Help me feel healthy in a hurry
May 10, 2006 1:53 PM   Subscribe

I have had a pretty unhealthy lifestyle for several years - too much alcohol and coffee, not enough sleep and exercise and its all catching up with me - I feel old and knackered. I know long term changes are needed but I'm also looking for some quick fixes to get me motivated. Any tips for quick and easy changes that will have a big impact?
posted by janecr to Health & Fitness (28 answers total) 11 users marked this as a favorite
Write a list of all the things you think are causing you to feel old and knackered, and stop doing those things. You'll see results immediately!
posted by nitsuj at 1:54 PM on May 10, 2006

Daily walks.
posted by Thorzdad at 1:58 PM on May 10, 2006

Eat more fruit. Drink more water. Makes me feel great- if I stop for a few days, I feel worse.
posted by ThePinkSuperhero at 2:00 PM on May 10, 2006 [2 favorites]

Drink a pint of water first thing every morning, and perhaps find a daily multivitamin.
posted by tumble at 2:03 PM on May 10, 2006

Just cut out the booze and everything else will fall into place.
posted by _sirmissalot_ at 2:08 PM on May 10, 2006

I second the water and vitamin advice. Especially the water.

A quick story. My dad's friend who always worked out and kept himself in good shape started feeling tired and rundown. He figured he was just getting old, but when he went to the doctor, he was told he was dehydrated. Most of us are in a perpetual state of partial dehydration.
posted by zgott300 at 2:13 PM on May 10, 2006

Do you really want to change your lifestyle? If you really do, then tell everybody that you are doing it. It's easy to forego the calories, caffeine and alcohol for a few days, weeks or perhaps even months. Eventually, though, you will be tempted, and you will yield. If you haven't told others then it is just you versus your willpower. Tough battle there. If you are also putting your reputation on the line, remember everybody thinks you are a changed person, you will find added incentive and strength to stay your course. Your friends will help you along because they want you to succeed. Well, old drinking buddies might not. Big changes in lifestyle are tough on your own. Enlist friends and family to provide moral support and a boost when you are feeling weak.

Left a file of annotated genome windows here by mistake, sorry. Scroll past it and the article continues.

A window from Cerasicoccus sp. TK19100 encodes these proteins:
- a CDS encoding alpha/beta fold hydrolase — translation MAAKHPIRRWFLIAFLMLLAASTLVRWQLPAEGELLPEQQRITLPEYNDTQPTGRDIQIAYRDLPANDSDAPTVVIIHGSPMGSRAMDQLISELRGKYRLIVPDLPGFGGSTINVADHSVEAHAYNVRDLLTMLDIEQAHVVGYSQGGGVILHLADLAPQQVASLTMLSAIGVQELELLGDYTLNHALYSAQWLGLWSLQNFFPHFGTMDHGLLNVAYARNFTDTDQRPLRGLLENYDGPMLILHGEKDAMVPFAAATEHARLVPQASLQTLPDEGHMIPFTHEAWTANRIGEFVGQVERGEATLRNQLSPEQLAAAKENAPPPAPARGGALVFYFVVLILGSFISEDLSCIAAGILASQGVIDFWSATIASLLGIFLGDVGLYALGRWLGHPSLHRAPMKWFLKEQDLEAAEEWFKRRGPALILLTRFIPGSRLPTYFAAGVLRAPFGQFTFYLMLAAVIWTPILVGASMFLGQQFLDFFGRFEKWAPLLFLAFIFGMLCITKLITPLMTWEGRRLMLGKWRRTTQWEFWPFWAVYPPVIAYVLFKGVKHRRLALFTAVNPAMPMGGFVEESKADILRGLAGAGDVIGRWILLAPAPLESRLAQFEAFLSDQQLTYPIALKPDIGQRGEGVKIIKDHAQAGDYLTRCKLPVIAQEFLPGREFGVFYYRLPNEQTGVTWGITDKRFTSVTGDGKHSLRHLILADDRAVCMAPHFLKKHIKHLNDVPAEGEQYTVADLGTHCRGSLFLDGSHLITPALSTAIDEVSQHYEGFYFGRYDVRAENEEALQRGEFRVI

posted by caddis at 2:15 PM on May 10, 2006

your first step was to decide to change your life. congratulations. your next step is to go see your primary care physician. he/she can make suggestions based on your specific situation and concerns. be careful about advice people give you! if you google 'healthy lifestyle' or such, you will get a lot of spam. without a physical check up its hard to give people advice. your doctor can measure your blood pressure, weight, etc and put you on the right course. he/she should be the one giving you advice about what to do to see quick results and get motivated. he can also suggest a nutritionist. here's my 2c: wean yourself off the alcohol and coffee slowly. i like Dr. Weil. i have a good cookbook of his. tips from the red cross is a good place to start, they list generalized advice. everyone else has posted good advice here too, we all wish you the very best on your new path in life.
posted by saragoodman3 at 2:20 PM on May 10, 2006